Next Graphics

Some of you may or may not know I am now doing some games for the spectrum next, which is an awesome little machine that has brought back the smile in my programming!

So, what am I doing?

I am writing a shoot ‘em up adventure game, where you fly around shooting enemies while collecting credits (cash) to buy better weapons then defeating bosses etc, you know the drill.

But where is the adventure you ask? Well most shoot ‘em ups are quite linear, however I want to create a shoot ‘em up where there are secret places, special bosses, special pickups that can only be reached by taking the harder path.

I want it to be a game where you may miss some of the bonuses and have to go back and do the level again to get them all. I want it to be a game of discovery rather than just another get to the end of the level and kill the boss type game.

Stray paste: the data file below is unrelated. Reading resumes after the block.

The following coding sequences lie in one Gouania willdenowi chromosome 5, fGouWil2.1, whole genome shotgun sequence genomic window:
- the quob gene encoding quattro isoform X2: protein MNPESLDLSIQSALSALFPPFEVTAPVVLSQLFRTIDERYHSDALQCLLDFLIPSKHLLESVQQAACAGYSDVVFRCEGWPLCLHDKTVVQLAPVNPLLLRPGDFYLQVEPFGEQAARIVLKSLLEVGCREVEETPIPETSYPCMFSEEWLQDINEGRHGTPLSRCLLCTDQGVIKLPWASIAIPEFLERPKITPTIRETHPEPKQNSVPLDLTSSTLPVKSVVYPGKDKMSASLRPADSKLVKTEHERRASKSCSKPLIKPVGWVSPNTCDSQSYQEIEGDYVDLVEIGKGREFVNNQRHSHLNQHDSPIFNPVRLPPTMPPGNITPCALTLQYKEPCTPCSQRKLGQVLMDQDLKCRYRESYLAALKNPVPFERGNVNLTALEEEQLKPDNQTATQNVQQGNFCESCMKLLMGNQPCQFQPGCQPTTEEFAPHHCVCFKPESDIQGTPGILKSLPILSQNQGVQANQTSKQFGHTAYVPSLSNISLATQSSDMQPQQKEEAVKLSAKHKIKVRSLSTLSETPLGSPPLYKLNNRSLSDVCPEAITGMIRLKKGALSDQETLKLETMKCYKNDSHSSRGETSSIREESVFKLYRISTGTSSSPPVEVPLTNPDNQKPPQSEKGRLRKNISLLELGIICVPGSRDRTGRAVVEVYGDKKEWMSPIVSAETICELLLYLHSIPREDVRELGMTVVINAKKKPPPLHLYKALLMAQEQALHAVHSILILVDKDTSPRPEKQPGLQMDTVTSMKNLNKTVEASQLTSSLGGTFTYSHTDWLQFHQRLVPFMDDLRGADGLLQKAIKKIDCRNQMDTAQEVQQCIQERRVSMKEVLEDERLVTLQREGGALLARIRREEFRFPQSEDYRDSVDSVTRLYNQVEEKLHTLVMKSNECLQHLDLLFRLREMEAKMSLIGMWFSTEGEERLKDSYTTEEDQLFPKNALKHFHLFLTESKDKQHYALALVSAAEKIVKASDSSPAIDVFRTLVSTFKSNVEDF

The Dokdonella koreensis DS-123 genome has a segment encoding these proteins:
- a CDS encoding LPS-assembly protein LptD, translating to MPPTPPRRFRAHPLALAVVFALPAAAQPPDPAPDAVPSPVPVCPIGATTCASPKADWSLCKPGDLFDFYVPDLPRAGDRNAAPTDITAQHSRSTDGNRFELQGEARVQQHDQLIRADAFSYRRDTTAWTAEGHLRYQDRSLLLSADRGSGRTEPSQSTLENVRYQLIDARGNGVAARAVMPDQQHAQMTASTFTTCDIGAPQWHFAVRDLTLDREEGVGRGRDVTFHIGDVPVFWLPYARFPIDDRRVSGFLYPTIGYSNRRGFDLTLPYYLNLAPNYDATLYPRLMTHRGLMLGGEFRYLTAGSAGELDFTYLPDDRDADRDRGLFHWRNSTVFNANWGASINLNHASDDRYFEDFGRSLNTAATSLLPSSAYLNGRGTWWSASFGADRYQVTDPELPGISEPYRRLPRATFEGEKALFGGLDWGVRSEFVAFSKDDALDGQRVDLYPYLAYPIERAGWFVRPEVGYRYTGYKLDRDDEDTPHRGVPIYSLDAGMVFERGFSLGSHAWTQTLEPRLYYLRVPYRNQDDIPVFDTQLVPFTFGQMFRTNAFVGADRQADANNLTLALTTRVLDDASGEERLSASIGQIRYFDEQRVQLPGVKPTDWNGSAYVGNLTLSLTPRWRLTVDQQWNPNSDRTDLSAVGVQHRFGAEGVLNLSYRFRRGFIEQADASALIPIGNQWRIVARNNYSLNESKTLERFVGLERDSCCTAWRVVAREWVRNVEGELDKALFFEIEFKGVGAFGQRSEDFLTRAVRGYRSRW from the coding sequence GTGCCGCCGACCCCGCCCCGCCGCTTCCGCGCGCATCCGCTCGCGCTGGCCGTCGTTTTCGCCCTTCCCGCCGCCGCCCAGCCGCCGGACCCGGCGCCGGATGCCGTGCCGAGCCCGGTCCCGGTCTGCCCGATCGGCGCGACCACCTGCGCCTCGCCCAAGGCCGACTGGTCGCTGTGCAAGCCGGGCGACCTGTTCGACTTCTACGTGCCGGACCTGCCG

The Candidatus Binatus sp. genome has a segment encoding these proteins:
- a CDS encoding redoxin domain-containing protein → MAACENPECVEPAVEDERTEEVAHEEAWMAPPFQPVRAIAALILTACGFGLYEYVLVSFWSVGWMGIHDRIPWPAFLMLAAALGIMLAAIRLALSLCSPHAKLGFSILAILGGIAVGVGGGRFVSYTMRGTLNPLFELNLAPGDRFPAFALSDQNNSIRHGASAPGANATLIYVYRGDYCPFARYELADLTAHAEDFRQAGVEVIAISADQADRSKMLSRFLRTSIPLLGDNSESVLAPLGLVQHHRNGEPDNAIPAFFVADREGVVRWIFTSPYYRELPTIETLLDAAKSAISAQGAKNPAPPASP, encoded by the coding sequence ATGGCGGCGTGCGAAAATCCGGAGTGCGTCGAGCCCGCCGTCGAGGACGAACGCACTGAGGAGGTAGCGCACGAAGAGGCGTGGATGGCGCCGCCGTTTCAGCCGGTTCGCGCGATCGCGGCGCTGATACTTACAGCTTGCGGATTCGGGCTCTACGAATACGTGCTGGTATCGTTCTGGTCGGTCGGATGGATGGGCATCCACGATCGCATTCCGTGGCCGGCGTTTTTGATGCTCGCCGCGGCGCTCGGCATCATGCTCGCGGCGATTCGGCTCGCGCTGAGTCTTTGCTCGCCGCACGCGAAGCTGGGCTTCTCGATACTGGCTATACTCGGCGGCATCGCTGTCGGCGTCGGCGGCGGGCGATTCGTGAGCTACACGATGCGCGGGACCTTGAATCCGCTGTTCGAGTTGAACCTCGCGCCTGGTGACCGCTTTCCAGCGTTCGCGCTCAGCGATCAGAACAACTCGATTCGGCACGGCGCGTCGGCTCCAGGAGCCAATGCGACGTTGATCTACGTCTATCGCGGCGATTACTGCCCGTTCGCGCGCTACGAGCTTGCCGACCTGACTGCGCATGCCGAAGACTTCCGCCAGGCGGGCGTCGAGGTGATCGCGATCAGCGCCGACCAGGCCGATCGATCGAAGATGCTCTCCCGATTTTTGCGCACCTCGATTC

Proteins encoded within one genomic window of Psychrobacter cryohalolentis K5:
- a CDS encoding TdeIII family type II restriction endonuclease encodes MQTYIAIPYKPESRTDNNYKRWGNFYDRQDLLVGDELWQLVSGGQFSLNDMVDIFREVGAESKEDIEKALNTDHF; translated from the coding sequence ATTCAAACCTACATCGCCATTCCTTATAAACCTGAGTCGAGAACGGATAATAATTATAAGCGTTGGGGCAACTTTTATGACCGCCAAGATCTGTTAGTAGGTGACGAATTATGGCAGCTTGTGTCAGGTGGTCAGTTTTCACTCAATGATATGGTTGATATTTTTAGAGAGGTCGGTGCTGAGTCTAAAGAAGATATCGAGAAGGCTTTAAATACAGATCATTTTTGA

I remember having this sort of game back of my mind since I was coding on the C64 some 35 years ago, so it’s about time I got around to writing it.

Where to start?

That’s always a big question when making games, where do you start? (reply in the comments) Me I start with some test graphics as i find it  clears out the cobwebs and helps my mind race with the possibilities, which then leads to how to make it. When I am on a project, normally the game is the last thing on my mind as I sleep and often the first thing on my mind when I wake. Do you dream of code?

To be fair it appears that my life happens in short intervals between thinking of making games.